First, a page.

Some studies suggest effects of 50 Hz magnetic field exposure on brain activity and nociception, which should be verified. Since cardiovascular regulation is functionally related to pain modulation, some relevant cardiovascular parameters were measured additionally.
40 healthy male subjects participated in the study. Subjects were randomly assigned to one of the two exposure intensity groups (n=20 each; however, only data from 10 subjects from group 1 and 15 subjects from group 2 were analyzed): 1) 40 µT magnetic field and 2) 80 µT magnetic field. Each volunteer was investigated during two sessions at an interval of 1-2 weeks: one exposure session and one sham exposure session. Exposure and sham exposure were conducted in a random order (cross-over study).
|Chamber||subject was comfortably seated in a quiet room|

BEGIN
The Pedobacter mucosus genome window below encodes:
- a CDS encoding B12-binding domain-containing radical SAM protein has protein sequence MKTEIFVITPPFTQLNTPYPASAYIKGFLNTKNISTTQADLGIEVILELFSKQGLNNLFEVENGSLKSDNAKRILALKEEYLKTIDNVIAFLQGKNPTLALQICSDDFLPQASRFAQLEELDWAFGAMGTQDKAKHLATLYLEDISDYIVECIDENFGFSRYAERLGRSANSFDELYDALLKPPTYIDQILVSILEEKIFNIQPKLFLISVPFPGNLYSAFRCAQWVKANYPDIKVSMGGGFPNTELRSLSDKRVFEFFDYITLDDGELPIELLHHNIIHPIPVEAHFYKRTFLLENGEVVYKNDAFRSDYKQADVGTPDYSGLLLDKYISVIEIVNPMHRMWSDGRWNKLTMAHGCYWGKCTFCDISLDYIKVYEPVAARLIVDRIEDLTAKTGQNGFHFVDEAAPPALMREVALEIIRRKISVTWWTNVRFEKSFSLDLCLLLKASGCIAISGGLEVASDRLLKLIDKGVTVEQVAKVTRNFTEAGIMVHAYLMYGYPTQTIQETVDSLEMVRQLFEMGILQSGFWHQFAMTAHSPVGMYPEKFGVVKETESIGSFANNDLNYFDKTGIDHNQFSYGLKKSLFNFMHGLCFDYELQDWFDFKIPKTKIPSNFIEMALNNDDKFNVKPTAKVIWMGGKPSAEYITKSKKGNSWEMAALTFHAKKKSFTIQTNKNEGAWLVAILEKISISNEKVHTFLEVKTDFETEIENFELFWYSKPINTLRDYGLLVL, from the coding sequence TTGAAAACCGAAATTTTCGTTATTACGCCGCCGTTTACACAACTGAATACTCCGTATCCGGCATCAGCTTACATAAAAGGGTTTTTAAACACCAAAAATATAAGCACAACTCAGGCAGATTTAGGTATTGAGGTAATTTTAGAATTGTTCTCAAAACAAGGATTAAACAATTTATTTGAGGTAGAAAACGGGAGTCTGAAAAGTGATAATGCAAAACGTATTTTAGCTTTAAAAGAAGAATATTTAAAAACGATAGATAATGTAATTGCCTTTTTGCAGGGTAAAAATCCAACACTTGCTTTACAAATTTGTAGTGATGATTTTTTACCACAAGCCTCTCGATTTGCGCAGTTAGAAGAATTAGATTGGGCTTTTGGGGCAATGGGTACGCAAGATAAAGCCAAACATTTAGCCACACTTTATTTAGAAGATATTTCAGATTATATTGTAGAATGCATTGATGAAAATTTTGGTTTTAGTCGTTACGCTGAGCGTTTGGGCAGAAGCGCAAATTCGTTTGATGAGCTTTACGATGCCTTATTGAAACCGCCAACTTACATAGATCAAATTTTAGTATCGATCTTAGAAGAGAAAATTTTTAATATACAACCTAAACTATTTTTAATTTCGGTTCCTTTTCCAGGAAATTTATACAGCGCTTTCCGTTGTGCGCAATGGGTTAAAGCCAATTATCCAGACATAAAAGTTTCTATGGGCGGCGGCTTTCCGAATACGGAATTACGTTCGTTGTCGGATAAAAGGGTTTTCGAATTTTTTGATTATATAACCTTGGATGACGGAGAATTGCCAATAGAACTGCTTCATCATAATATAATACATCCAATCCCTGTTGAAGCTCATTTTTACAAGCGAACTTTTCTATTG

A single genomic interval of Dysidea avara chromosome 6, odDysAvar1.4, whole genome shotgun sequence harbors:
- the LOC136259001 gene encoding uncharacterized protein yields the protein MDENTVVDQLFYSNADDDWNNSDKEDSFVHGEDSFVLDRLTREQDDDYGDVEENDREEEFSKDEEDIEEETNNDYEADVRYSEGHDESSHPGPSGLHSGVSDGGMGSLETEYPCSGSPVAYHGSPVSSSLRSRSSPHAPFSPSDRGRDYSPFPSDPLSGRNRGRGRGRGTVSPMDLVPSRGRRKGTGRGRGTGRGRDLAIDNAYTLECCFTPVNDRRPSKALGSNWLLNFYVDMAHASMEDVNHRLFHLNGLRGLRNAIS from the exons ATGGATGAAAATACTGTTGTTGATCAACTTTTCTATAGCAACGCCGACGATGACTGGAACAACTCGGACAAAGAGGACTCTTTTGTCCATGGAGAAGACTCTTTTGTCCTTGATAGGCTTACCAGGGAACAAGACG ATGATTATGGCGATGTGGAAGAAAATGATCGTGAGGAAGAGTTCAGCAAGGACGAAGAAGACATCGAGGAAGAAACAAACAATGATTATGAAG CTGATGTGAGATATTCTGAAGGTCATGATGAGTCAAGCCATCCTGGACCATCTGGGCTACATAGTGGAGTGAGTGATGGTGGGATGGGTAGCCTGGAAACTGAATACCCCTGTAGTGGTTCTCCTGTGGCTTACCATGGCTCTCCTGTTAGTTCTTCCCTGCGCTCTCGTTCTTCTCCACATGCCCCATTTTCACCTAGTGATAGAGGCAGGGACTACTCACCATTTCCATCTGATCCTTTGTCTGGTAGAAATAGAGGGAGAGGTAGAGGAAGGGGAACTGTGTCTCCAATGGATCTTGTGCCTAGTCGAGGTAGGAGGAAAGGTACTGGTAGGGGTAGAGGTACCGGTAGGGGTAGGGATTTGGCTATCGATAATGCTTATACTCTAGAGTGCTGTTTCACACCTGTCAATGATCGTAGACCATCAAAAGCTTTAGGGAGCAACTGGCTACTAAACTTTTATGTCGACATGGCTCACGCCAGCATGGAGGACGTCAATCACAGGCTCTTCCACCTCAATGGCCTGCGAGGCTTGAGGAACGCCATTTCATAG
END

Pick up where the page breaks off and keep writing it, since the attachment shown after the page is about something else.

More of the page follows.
|Setup||2 circular coils, similar to Helmholtz coils (44 cm in diameter, each composed of an aluminum ring on which 50 copper coils [0.8 mm diameter] were winded), produced the magnetic field; the coils were positioned around the head of the subject with the head at the center of the coils; the subject was invited to read a magazine during exposure|
|Sham exposure||A sham exposure was conducted.|
|magnetic flux density||40 µT||peak value||measured||-||-|
|magnetic flux density||80 µT||peak value||measured||-||-|
Brain activity in the alpha wave band was significantly increased after exposure to the 80 µT magnetic field (group 2) compared to the sham exposure.
The pain threshold was significantly lower after exposure to the 40 µT magnetic field (group 1) compared to the sham exposure.
No differences were found in blood pressure, heart rate and hormonal blood levels between exposure and sham exposure in both groups.
The authors conclude, that exposure of subjects to a 50 Hz magnetic field might affect the alpha wave brain activity and nociception, though it is uncertain whether both effects are linked.